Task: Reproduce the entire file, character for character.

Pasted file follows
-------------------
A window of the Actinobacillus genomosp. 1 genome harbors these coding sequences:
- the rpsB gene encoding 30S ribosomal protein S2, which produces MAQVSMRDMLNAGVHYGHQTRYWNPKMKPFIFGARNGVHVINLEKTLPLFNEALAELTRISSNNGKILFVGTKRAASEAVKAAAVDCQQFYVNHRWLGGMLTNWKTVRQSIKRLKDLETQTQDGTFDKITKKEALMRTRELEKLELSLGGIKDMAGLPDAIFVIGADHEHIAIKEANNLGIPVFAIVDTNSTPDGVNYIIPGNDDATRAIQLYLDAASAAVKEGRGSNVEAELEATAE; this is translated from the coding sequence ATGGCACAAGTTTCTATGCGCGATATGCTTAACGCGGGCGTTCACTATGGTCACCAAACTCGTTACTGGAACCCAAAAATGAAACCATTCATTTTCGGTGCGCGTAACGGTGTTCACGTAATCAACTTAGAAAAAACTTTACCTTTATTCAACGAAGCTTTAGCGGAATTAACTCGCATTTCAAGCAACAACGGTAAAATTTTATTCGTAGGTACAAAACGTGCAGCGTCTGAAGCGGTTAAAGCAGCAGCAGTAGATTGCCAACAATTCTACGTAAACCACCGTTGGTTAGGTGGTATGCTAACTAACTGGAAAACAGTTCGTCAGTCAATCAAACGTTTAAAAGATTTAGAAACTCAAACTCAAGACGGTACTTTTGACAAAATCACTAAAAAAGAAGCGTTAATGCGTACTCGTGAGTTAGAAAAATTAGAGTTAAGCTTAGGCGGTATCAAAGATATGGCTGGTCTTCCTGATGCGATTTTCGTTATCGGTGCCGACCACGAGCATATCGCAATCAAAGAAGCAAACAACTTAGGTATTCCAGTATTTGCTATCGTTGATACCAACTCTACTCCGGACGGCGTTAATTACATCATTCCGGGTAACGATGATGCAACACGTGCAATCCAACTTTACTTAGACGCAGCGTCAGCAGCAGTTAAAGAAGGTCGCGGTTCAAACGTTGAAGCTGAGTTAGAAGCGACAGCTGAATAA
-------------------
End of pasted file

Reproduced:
A window of the Actinobacillus genomosp. 1 genome harbors these coding sequences:
- the rpsB gene encoding 30S ribosomal protein S2, which produces MAQVSMRDMLNAGVHYGHQTRYWNPKMKPFIFGARNGVHVINLEKTLPLFNEALAELTRISSNNGKILFVGTKRAASEAVKAAAVDCQQFYVNHRWLGGMLTNWKTVRQSIKRLKDLETQTQDGTFDKITKKEALMRTRELEKLELSLGGIKDMAGLPDAIFVIGADHEHIAIKEANNLGIPVFAIVDTNSTPDGVNYIIPGNDDATRAIQLYLDAASAAVKEGRGSNVEAELEATAE; this is translated from the coding sequence ATGGCACAAGTTTCTATGCGCGATATGCTTAACGCGGGCGTTCACTATGGTCACCAAACTCGTTACTGGAACCCAAAAATGAAACCATTCATTTTCGGTGCGCGTAACGGTGTTCACGTAATCAACTTAGAAAAAACTTTACCTTTATTCAACGAAGCTTTAGCGGAATTAACTCGCATTTCAAGCAACAACGGTAAAATTTTATTCGTAGGTACAAAACGTGCAGCGTCTGAAGCGGTTAAAGCAGCAGCAGTAGATTGCCAACAATTCTACGTAAACCACCGTTGGTTAGGTGGTATGCTAACTAACTGGAAAACAGTTCGTCAGTCAATCAAACGTTTAAAAGATTTAGAAACTCAAACTCAAGACGGTACTTTTGACAAAATCACTAAAAAAGAAGCGTTAATGCGTACTCGTGAGTTAGAAAAATTAGAGTTAAGCTTAGGCGGTATCAAAGATATGGCTGGTCTTCCTGATGCGATTTTCGTTATCGGTGCCGACCACGAGCATATCGCAATCAAAGAAGCAAACAACTTAGGTATTCCAGTATTTGCTATCGTTGATACCAACTCTACTCCGGACGGCGTTAATTACATCATTCCGGGTAACGATGATGCAACACGTGCAATCCAACTTTACTTAGACGCAGCGTCAGCAGCAGTTAAAGAAGGTCGCGGTTCAAACGTTGAAGCTGAGTTAGAAGCGACAGCTGAATAA